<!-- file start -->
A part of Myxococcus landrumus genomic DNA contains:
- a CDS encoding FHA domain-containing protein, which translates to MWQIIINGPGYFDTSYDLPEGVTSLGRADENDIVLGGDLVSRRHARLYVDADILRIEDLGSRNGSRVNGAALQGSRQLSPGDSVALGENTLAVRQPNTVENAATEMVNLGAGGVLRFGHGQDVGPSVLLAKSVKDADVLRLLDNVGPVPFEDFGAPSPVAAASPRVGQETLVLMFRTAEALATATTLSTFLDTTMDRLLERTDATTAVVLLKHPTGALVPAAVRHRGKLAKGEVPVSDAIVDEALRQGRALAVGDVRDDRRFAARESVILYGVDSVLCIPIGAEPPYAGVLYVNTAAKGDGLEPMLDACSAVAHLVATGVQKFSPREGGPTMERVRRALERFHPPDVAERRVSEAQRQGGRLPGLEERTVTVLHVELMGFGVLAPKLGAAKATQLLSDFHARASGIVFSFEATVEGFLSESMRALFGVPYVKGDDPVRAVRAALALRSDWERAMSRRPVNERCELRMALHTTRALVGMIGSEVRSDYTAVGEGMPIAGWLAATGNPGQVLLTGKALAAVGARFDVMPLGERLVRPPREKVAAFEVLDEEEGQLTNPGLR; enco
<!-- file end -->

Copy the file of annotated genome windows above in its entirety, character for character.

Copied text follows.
A part of Myxococcus landrumus genomic DNA contains:
- a CDS encoding FHA domain-containing protein, which translates to MWQIIINGPGYFDTSYDLPEGVTSLGRADENDIVLGGDLVSRRHARLYVDADILRIEDLGSRNGSRVNGAALQGSRQLSPGDSVALGENTLAVRQPNTVENAATEMVNLGAGGVLRFGHGQDVGPSVLLAKSVKDADVLRLLDNVGPVPFEDFGAPSPVAAASPRVGQETLVLMFRTAEALATATTLSTFLDTTMDRLLERTDATTAVVLLKHPTGALVPAAVRHRGKLAKGEVPVSDAIVDEALRQGRALAVGDVRDDRRFAARESVILYGVDSVLCIPIGAEPPYAGVLYVNTAAKGDGLEPMLDACSAVAHLVATGVQKFSPREGGPTMERVRRALERFHPPDVAERRVSEAQRQGGRLPGLEERTVTVLHVELMGFGVLAPKLGAAKATQLLSDFHARASGIVFSFEATVEGFLSESMRALFGVPYVKGDDPVRAVRAALALRSDWERAMSRRPVNERCELRMALHTTRALVGMIGSEVRSDYTAVGEGMPIAGWLAATGNPGQVLLTGKALAAVGARFDVMPLGERLVRPPREKVAAFEVLDEEEGQLTNPGLR; enco